A Better Story


Are you providing your youth with an opportunity to be engaged in a story that is compelling enough for them to join in?

When I talk with parents, teachers or youth workers about their frustrations, they often mention how difficult it is to engage students today. It takes a lot to “wow” them and get them interested. Further, it’s challenging to hold their attention and make them want to stay involved.

I wonder, however, if the answer lies in what story we are living and telling.

It isn't so much about being good at “entertaining” kids, but about engaging them in a story that is compelling enough for them to be a part of it. Whether you are in a classroom trying to teach, or a football field trying to coach or a home, trying to parent—the key issue might just be about your “story.”

Donald Miller once shared how a friend came to him, grieving that his teenage daughter was dating a guy who was a complete rebel. The kid's lifestyle didn't reflect any of the family’s values and, in fact, was both immoral and illegal. Dad didn't know what to do. Miller simply responded by asking if his friend had considered that his daughter may simply be choosing a better “story” than the one he was creating as a father in his home.

When the man looked puzzled, Miller continued – everyone wants to be part of a story that is interesting and compelling. They want their life to resolve a conflict. This man’s daughter had simply decided her life at home was boring—and her boyfriend wasn't.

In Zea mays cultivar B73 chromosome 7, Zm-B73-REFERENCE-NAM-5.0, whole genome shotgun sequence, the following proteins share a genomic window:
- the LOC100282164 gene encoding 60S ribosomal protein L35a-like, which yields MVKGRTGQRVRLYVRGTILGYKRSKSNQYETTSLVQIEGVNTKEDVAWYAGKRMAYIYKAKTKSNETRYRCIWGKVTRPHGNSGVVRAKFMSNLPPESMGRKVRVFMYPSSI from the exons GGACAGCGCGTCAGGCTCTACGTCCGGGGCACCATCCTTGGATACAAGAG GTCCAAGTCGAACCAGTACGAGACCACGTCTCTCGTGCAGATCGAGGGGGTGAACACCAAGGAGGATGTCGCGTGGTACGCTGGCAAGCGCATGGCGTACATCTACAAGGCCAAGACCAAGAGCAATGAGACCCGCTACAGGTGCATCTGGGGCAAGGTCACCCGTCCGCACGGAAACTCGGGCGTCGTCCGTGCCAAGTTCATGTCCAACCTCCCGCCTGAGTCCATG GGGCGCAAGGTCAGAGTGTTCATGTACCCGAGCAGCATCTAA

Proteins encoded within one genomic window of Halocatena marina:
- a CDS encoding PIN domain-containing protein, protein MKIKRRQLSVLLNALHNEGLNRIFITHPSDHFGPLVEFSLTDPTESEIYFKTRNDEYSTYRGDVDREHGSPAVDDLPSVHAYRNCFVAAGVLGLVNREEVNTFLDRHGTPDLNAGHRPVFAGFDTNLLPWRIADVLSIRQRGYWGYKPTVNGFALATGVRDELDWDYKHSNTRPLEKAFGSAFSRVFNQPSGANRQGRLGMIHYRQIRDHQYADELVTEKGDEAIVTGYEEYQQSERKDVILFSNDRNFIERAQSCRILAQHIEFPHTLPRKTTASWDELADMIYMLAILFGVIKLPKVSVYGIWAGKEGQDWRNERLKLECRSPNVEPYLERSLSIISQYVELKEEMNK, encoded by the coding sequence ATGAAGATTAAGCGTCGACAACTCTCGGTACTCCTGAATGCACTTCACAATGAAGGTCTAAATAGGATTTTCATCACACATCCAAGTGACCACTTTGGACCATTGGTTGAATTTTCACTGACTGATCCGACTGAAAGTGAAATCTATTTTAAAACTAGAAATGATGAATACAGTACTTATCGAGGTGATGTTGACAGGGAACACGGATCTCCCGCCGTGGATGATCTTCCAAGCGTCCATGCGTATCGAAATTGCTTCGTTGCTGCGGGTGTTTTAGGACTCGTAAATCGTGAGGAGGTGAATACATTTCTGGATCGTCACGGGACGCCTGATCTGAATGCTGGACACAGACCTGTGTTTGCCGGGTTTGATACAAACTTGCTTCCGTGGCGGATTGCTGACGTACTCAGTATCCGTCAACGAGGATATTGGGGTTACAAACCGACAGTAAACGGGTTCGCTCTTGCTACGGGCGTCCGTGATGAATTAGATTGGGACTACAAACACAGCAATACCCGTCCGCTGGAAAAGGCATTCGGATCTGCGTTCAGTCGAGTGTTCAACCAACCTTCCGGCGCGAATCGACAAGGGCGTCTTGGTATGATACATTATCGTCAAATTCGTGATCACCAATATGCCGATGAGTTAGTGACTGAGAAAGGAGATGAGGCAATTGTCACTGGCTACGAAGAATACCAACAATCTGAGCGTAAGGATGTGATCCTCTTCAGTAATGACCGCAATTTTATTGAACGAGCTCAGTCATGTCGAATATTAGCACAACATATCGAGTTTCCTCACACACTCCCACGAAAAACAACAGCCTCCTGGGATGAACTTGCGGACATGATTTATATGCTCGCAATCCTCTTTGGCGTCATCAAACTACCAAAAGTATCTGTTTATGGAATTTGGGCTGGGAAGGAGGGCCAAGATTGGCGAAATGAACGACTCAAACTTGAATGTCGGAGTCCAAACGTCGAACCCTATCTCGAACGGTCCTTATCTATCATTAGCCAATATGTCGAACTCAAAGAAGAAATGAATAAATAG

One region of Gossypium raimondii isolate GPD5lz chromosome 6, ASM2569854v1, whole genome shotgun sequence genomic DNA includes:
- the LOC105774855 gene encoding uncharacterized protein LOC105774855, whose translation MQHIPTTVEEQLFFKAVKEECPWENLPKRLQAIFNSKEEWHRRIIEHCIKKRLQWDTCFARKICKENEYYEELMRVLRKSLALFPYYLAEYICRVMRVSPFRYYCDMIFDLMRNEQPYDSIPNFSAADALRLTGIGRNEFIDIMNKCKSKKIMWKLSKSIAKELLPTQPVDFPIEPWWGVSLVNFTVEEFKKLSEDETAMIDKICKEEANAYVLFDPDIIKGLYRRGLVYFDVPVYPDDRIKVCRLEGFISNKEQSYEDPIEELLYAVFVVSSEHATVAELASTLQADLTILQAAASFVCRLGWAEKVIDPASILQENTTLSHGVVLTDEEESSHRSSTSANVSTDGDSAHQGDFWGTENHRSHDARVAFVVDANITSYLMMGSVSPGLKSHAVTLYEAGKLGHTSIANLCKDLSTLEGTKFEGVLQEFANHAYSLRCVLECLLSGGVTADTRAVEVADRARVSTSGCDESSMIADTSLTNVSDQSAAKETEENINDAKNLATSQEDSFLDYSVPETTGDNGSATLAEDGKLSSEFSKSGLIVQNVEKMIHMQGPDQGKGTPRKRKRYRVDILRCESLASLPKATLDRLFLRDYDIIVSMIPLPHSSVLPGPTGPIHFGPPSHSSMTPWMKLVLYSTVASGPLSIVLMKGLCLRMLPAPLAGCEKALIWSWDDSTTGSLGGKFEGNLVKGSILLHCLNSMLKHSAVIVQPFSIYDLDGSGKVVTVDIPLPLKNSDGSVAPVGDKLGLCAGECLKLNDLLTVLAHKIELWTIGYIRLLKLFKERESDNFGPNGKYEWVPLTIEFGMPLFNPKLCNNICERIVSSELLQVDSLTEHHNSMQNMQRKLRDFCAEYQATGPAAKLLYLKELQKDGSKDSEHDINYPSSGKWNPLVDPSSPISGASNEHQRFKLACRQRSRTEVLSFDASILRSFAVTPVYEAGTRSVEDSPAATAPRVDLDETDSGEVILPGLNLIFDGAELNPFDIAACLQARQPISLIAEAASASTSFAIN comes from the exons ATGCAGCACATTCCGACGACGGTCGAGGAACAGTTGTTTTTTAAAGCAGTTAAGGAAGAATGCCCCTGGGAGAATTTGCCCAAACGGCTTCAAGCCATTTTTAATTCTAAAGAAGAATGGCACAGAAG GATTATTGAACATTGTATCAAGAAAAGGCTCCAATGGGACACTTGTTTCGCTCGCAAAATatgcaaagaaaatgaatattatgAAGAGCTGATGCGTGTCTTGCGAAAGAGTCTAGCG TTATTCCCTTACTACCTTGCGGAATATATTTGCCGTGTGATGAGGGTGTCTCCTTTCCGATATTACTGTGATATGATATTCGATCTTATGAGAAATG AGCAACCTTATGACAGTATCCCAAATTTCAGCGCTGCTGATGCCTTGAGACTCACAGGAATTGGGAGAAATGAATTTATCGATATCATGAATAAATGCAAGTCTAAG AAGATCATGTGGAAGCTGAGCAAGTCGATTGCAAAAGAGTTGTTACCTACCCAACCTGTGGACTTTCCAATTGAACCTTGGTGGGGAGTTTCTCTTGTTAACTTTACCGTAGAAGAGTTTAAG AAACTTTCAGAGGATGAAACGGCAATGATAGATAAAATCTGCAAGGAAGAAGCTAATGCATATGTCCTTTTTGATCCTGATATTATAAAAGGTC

This got his friend to think. Over the next few months, he did some research and found a way to make his family’s story gripping. Over dinner, this father shared about an orphanage in Mexico that desperately needed help. They needed a building, some supplies and some workers from the U.S. to accomplish their goals. Dad said that he planned to get involved. In a matter of weeks, his kids were intrigued. His son suggested they visit this orphanage in Mexico, and later, his daughter figured out a way to raise money for it online. Over the next year, this family’s story was full of conflict and resolution. In fact, it was downright exciting.

Eventually, the teenage daughter approached her father and told him she’d broken up with her boyfriend. She couldn't believe she was even attracted to him in the first place. Needless to say, dad was elated. Hmmm. I think I know why she didn't need the guy anymore. I think she found a better story at home.

What kind of story are you living and inviting your young people to join? 

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